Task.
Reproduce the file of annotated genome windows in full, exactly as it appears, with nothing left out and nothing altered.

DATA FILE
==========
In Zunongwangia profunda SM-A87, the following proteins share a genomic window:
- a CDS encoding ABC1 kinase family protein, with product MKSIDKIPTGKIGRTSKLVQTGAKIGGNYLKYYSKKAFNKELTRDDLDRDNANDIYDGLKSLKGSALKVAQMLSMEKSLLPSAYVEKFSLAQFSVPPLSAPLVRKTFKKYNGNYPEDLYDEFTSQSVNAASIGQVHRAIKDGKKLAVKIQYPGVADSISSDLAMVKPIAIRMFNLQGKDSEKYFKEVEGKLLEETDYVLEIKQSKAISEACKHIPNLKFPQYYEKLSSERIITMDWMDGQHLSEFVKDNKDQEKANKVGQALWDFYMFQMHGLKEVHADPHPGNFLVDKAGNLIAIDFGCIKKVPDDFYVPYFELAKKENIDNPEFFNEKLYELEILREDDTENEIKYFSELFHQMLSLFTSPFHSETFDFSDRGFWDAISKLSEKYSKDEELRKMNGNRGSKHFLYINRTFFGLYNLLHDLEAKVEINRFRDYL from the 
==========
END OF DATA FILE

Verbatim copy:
In Zunongwangia profunda SM-A87, the following proteins share a genomic window:
- a CDS encoding ABC1 kinase family protein, with product MKSIDKIPTGKIGRTSKLVQTGAKIGGNYLKYYSKKAFNKELTRDDLDRDNANDIYDGLKSLKGSALKVAQMLSMEKSLLPSAYVEKFSLAQFSVPPLSAPLVRKTFKKYNGNYPEDLYDEFTSQSVNAASIGQVHRAIKDGKKLAVKIQYPGVADSISSDLAMVKPIAIRMFNLQGKDSEKYFKEVEGKLLEETDYVLEIKQSKAISEACKHIPNLKFPQYYEKLSSERIITMDWMDGQHLSEFVKDNKDQEKANKVGQALWDFYMFQMHGLKEVHADPHPGNFLVDKAGNLIAIDFGCIKKVPDDFYVPYFELAKKENIDNPEFFNEKLYELEILREDDTENEIKYFSELFHQMLSLFTSPFHSETFDFSDRGFWDAISKLSEKYSKDEELRKMNGNRGSKHFLYINRTFFGLYNLLHDLEAKVEINRFRDYL from the 